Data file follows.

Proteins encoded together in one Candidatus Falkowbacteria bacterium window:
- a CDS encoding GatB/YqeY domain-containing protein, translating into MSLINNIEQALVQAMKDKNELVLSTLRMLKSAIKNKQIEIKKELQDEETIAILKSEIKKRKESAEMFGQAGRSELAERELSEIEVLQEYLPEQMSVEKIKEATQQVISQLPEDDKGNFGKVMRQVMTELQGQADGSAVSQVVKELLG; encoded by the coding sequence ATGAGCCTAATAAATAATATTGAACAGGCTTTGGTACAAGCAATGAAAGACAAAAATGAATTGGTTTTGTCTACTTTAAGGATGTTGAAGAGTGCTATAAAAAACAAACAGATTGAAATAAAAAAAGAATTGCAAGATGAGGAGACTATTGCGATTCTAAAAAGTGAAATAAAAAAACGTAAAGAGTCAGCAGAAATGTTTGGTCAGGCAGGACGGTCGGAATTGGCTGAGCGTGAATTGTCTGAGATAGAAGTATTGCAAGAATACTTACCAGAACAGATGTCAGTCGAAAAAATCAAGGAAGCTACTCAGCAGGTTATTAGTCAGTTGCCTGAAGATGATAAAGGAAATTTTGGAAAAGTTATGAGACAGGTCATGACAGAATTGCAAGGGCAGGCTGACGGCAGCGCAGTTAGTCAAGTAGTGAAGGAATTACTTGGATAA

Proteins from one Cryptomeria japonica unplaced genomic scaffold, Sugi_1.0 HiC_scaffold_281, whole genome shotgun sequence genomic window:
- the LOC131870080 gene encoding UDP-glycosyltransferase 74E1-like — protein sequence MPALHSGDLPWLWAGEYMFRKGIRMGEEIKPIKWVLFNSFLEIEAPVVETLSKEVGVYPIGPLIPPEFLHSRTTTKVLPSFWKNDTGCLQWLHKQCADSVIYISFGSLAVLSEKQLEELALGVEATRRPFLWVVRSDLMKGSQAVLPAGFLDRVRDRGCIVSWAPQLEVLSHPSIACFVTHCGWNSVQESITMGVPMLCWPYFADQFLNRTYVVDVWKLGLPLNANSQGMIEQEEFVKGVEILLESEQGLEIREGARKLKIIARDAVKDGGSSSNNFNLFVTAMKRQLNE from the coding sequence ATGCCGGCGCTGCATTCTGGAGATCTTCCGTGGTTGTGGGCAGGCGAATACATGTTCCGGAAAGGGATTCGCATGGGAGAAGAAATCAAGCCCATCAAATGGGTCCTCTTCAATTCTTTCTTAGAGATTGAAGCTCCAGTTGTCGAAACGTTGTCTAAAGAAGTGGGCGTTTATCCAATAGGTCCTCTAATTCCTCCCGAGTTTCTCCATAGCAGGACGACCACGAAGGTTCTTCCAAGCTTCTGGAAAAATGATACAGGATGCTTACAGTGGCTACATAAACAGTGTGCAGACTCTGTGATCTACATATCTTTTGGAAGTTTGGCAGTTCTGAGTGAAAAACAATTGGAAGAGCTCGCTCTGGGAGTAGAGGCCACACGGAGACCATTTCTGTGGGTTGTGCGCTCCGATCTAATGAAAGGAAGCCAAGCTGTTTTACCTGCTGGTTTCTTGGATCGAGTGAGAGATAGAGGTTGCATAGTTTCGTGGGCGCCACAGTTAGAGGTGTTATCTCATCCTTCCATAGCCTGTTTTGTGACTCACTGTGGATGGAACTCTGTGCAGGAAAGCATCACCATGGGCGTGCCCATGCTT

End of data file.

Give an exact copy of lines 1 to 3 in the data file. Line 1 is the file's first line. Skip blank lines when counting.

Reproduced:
Proteins encoded together in one Candidatus Falkowbacteria bacterium window:
- a CDS encoding GatB/YqeY domain-containing protein, translating into MSLINNIEQALVQAMKDKNELVLSTLRMLKSAIKNKQIEIKKELQDEETIAILKSEIKKRKESAEMFGQAGRSELAERELSEIEVLQEYLPEQMSVEKIKEATQQVISQLPEDDKGNFGKVMRQVMTELQGQADGSAVSQVVKELLG; encoded by the coding sequence ATGAGCCTAATAAATAATATTGAACAGGCTTTGGTACAAGCAATGAAAGACAAAAATGAATTGGTTTTGTCTACTTTAAGGATGTTGAAGAGTGCTATAAAAAACAAACAGATTGAAATAAAAAAAGAATTGCAAGATGAGGAGACTATTGCGATTCTAAAAAGTGAAATAAAAAAACGTAAAGAGTCAGCAGAAATGTTTGGTCAGGCAGGACGGTCGGAATTGGCTGAGCGTGAATTGTCTGAGATAGAAGTATTGCAAGAATACTTACCAGAACAGATGTCAGTCGAAAAAATCAAGGAAGCTACTCAGCAGGTTATTAGTCAGTTGCCTGAAGATGATAAAGGAAATTTTGGAAAAGTTATGAGACAGGTCATGACAGAATTGCAAGGGCAGGCTGACGGCAGCGCAGTTAGTCAAGTAGTGAAGGAATTACTTGGATAA

Proteins from one Cryptomeria japonica unplaced genomic scaffold, Sugi_1.0 HiC_scaffold_281, whole genome shotgun sequence genomic window: